Job Interview Tips for Teens
The Interview is Just the Beginning - But Many Teens Are Better At Testing Than Talking
Helping Your Teen with Their First Job Interview
When you get that first phone call or letter from a potential employer, with the offer of a job interview, it can be one of the most exciting events that a teen will experience, especially as they begin to think about all the ways they are going to enjoy the extra money. However, an interview is not a guarantee of a job, and teens need to put aside their hopes for new clothing or owning their own car, while they concentrate on doing everything they can to actually get the job!
Teens need to know that they can never assume that getting an interview is the same as getting the job. They need to prepare for the interview with as much concentration and attention as they would for an important exam. Here is some advice that parents may want to pass on to their teenagers before they go on that first interview.
How to Make a Good Impression
This is your opportunity to make a good impression on the manager or Human Resources person who could be deciding your future career! After the initial excitement wears off, you may suddenly begin to panic. Since you are new at this, you may not have had a lot of experience with interviewing. How are you going to stand out from the other applicants? What do you need to do in order to make a positive first impression?
When you are going on a job interview, good grooming is essential. This means that you should shower, brush your teeth, have your hair in a conservative hairstyle and clean your fingernails. If you really want the job, a job interview is not the time to sport a Mohawk or other faddish hairdo. Use deodorant, but little or no perfume or aftershave. You don't want the interviewer wishing that he could open his office windows! Your clothing should be clean, unwrinkled, conservative, and nicer than you expect to wear to work. For example, even if you are interviewing for a position stocking grocery store shelves, or as an outdoor youth director, do not wear blue jeans to the interview. If you are a man, wear nice slacks and a tucked-in shirt. If you are a woman, you should also wear tailored slacks, a conservative skirt and blouse, or a nice dress. Do not wear a low-cut or sleeveless blouse.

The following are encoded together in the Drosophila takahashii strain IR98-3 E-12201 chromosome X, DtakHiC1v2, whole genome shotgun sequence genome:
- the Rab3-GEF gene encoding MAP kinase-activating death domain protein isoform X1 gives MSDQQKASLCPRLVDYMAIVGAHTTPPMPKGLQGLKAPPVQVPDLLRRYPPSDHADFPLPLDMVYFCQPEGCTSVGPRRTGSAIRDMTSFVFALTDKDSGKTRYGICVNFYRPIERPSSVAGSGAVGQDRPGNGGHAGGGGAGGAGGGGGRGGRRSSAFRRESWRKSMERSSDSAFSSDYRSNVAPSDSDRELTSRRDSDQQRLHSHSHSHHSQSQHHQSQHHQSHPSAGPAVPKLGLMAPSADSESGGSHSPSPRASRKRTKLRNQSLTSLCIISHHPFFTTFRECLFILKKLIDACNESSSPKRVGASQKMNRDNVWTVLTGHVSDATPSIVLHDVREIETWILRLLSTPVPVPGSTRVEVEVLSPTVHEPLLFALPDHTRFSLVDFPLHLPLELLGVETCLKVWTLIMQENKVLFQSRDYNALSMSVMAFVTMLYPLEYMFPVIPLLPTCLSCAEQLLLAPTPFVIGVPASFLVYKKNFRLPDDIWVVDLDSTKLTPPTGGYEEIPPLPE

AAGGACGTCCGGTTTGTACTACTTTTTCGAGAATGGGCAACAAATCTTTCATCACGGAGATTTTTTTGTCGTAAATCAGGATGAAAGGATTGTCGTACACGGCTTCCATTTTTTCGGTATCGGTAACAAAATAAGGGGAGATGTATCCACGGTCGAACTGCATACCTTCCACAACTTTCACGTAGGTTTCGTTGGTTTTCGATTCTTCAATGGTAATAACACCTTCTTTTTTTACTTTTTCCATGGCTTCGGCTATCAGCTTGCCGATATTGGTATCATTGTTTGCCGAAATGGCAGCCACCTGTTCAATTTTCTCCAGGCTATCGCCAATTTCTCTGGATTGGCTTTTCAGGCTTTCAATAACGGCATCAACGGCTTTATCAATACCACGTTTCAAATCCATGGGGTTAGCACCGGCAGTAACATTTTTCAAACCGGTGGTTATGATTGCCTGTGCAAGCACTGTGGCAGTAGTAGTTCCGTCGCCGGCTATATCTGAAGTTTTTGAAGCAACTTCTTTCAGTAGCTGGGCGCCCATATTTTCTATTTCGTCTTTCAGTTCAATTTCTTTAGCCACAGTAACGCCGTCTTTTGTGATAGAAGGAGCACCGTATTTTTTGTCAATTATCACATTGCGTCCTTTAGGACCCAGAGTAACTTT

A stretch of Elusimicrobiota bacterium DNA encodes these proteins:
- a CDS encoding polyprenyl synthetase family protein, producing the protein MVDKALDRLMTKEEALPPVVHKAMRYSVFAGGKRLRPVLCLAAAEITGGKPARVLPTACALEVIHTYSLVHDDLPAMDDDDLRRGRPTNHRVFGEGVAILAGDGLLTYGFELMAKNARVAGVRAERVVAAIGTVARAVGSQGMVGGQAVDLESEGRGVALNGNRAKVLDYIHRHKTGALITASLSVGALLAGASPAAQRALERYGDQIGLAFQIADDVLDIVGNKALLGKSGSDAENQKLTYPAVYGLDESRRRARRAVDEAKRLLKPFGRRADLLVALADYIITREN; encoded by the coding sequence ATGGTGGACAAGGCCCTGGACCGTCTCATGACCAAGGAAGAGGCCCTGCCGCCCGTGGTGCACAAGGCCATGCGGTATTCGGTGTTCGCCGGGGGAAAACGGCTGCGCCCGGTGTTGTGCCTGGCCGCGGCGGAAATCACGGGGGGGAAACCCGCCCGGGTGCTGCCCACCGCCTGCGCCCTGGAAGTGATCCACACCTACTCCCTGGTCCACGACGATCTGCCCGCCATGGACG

Before You Start Looking for a Job, Read Everything You Can So You are Prepared
Getting Prepared for the Job Interview
Next, you will want to prepare for your job interview by making certain that you have everything you need with you. This will help you seem organized and efficient. You should bring your materials in a small notebook or portfolio. Among the items that you will need to have with you are a driver's license, social security card, a work permit (if you are still in high school), and a copy of your resume. Even if you are required to complete the company's own application, having your resume with you will make it easier for you to remember past employers, dates worked, the names and phone numbers of references, graduation dates, relevant classes you have taken and other important information.
If this is your first job and you don't have much information to put on your resume, be sure to include volunteer commitments and club positions you have held. Including things such as babysitting jobs, helping in the church nursery, volunteering with youth sports, or serving as treasurer of a club, because these are all ways to show that you are responsible and reliable. You can also use adult sponsors or supervisors as references that potential employers can call. Be sure to ask permission, though, before using anyone as a reference. That way, they will know they may be receiving calls about you.
Once you have created a resume, take it with you to interviews. It is amazing how much you can forget if you are nervous. If your resume contains more information than is asked on the company application, be prepared to leave an extra copy of your resume with the interviewer. Also be sure you bring your own pen.
If you are applying for a position that requires special skills, you may wish to bring some small samples of your work. For example, if you will be doing computer work for the company, a printed copy of a website you designed, or some graphic art designs you created will certainly impress them.
In addition, you can prepare for your job interview by learning a little about the company where you are interviewing. If you know someone who already works there, ask them about their job. Do an internet search and discover what products or services the company provides, and find out all you can about the type of work you may be asked to do. This will make it easier for you to talk about the job and the company during the job interview, and will help you to know what skills you have that you might want to mention to the interviewer.
Don’t forget that the interviewer may ask you if you have any questions. Do NOT ask them about when you can take a vacation, or anything else that may make it seem as though you are only interested in getting lots of days off. Instead, ask them about the training you will receive, duties you will have, and opportunities for advancement. When a teen asks these types of mature questions, it is likely to impress the interviewer.
You will also want to be prepared to tell the interviewer a little about yourself, including your interests, hobbies and your favorite classes in school. Most important of all, look confident and wear a smile!